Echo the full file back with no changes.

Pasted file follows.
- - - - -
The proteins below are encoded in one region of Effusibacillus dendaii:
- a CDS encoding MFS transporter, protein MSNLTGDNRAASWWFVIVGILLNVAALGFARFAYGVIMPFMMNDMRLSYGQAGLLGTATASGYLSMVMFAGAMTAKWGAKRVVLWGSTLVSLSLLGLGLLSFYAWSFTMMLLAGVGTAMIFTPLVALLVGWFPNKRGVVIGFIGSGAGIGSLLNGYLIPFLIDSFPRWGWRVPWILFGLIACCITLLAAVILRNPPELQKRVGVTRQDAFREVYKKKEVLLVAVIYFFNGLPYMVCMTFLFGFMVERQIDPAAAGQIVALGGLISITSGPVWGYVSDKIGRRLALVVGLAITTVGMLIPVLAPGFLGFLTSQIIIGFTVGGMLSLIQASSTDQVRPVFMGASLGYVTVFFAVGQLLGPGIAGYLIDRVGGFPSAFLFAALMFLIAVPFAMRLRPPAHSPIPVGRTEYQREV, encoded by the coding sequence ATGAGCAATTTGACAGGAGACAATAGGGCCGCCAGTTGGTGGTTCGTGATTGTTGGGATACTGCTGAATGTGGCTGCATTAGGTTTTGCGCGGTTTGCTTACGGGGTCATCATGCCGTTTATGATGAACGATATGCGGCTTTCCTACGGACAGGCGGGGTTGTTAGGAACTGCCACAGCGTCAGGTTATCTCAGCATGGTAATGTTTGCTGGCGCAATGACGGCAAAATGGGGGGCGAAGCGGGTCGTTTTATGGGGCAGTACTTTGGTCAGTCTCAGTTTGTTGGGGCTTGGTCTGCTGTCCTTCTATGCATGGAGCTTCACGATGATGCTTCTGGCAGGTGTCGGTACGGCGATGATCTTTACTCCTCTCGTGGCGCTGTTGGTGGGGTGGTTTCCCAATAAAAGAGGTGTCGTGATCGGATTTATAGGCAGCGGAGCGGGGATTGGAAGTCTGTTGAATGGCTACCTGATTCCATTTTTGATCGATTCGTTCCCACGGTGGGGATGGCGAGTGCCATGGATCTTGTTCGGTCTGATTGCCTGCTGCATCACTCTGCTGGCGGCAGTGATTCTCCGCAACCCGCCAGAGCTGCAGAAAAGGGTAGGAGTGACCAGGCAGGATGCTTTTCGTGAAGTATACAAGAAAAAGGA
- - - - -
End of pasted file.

The proteins below are encoded in one region of Effusibacillus dendaii:
- a CDS encoding MFS transporter, protein MSNLTGDNRAASWWFVIVGILLNVAALGFARFAYGVIMPFMMNDMRLSYGQAGLLGTATASGYLSMVMFAGAMTAKWGAKRVVLWGSTLVSLSLLGLGLLSFYAWSFTMMLLAGVGTAMIFTPLVALLVGWFPNKRGVVIGFIGSGAGIGSLLNGYLIPFLIDSFPRWGWRVPWILFGLIACCITLLAAVILRNPPELQKRVGVTRQDAFREVYKKKEVLLVAVIYFFNGLPYMVCMTFLFGFMVERQIDPAAAGQIVALGGLISITSGPVWGYVSDKIGRRLALVVGLAITTVGMLIPVLAPGFLGFLTSQIIIGFTVGGMLSLIQASSTDQVRPVFMGASLGYVTVFFAVGQLLGPGIAGYLIDRVGGFPSAFLFAALMFLIAVPFAMRLRPPAHSPIPVGRTEYQREV, encoded by the coding sequence ATGAGCAATTTGACAGGAGACAATAGGGCCGCCAGTTGGTGGTTCGTGATTGTTGGGATACTGCTGAATGTGGCTGCATTAGGTTTTGCGCGGTTTGCTTACGGGGTCATCATGCCGTTTATGATGAACGATATGCGGCTTTCCTACGGACAGGCGGGGTTGTTAGGAACTGCCACAGCGTCAGGTTATCTCAGCATGGTAATGTTTGCTGGCGCAATGACGGCAAAATGGGGGGCGAAGCGGGTCGTTTTATGGGGCAGTACTTTGGTCAGTCTCAGTTTGTTGGGGCTTGGTCTGCTGTCCTTCTATGCATGGAGCTTCACGATGATGCTTCTGGCAGGTGTCGGTACGGCGATGATCTTTACTCCTCTCGTGGCGCTGTTGGTGGGGTGGTTTCCCAATAAAAGAGGTGTCGTGATCGGATTTATAGGCAGCGGAGCGGGGATTGGAAGTCTGTTGAATGGCTACCTGATTCCATTTTTGATCGATTCGTTCCCACGGTGGGGATGGCGAGTGCCATGGATCTTGTTCGGTCTGATTGCCTGCTGCATCACTCTGCTGGCGGCAGTGATTCTCCGCAACCCGCCAGAGCTGCAGAAAAGGGTAGGAGTGACCAGGCAGGATGCTTTTCGTGAAGTATACAAGAAAAAGGA